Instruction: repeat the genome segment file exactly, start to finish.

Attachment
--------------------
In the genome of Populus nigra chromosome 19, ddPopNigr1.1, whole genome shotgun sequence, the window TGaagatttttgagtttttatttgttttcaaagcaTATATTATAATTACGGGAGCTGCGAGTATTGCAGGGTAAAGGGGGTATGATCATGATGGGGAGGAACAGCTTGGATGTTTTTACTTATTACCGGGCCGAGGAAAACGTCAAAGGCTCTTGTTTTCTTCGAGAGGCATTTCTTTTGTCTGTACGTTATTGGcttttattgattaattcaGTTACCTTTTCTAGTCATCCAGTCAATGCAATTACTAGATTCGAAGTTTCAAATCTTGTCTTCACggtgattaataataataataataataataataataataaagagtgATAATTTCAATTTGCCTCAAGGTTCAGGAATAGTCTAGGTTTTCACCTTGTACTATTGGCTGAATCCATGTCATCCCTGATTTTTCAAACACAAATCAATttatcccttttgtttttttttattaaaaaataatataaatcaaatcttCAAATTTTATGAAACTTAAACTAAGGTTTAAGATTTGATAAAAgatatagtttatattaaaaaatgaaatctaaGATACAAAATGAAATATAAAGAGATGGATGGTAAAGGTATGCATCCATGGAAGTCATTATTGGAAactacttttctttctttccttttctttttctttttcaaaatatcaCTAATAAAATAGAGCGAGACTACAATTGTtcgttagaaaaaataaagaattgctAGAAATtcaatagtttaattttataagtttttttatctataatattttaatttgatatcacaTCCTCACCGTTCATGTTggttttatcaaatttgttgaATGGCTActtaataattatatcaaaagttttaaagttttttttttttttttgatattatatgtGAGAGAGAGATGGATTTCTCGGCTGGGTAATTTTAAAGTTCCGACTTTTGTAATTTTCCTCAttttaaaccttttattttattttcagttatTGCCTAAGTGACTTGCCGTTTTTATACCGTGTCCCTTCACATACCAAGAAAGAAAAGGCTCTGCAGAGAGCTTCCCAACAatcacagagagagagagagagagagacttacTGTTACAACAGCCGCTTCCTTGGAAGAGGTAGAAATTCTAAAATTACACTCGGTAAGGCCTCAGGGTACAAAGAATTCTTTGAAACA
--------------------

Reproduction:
In the genome of Populus nigra chromosome 19, ddPopNigr1.1, whole genome shotgun sequence, the window TGaagatttttgagtttttatttgttttcaaagcaTATATTATAATTACGGGAGCTGCGAGTATTGCAGGGTAAAGGGGGTATGATCATGATGGGGAGGAACAGCTTGGATGTTTTTACTTATTACCGGGCCGAGGAAAACGTCAAAGGCTCTTGTTTTCTTCGAGAGGCATTTCTTTTGTCTGTACGTTATTGGcttttattgattaattcaGTTACCTTTTCTAGTCATCCAGTCAATGCAATTACTAGATTCGAAGTTTCAAATCTTGTCTTCACggtgattaataataataataataataataataataataaagagtgATAATTTCAATTTGCCTCAAGGTTCAGGAATAGTCTAGGTTTTCACCTTGTACTATTGGCTGAATCCATGTCATCCCTGATTTTTCAAACACAAATCAATttatcccttttgtttttttttattaaaaaataatataaatcaaatcttCAAATTTTATGAAACTTAAACTAAGGTTTAAGATTTGATAAAAgatatagtttatattaaaaaatgaaatctaaGATACAAAATGAAATATAAAGAGATGGATGGTAAAGGTATGCATCCATGGAAGTCATTATTGGAAactacttttctttctttccttttctttttctttttcaaaatatcaCTAATAAAATAGAGCGAGACTACAATTGTtcgttagaaaaaataaagaattgctAGAAATtcaatagtttaattttataagtttttttatctataatattttaatttgatatcacaTCCTCACCGTTCATGTTggttttatcaaatttgttgaATGGCTActtaataattatatcaaaagttttaaagttttttttttttttttgatattatatgtGAGAGAGAGATGGATTTCTCGGCTGGGTAATTTTAAAGTTCCGACTTTTGTAATTTTCCTCAttttaaaccttttattttattttcagttatTGCCTAAGTGACTTGCCGTTTTTATACCGTGTCCCTTCACATACCAAGAAAGAAAAGGCTCTGCAGAGAGCTTCCCAACAatcacagagagagagagagagagagacttacTGTTACAACAGCCGCTTCCTTGGAAGAGGTAGAAATTCTAAAATTACACTCGGTAAGGCCTCAGGGTACAAAGAATTCTTTGAAACA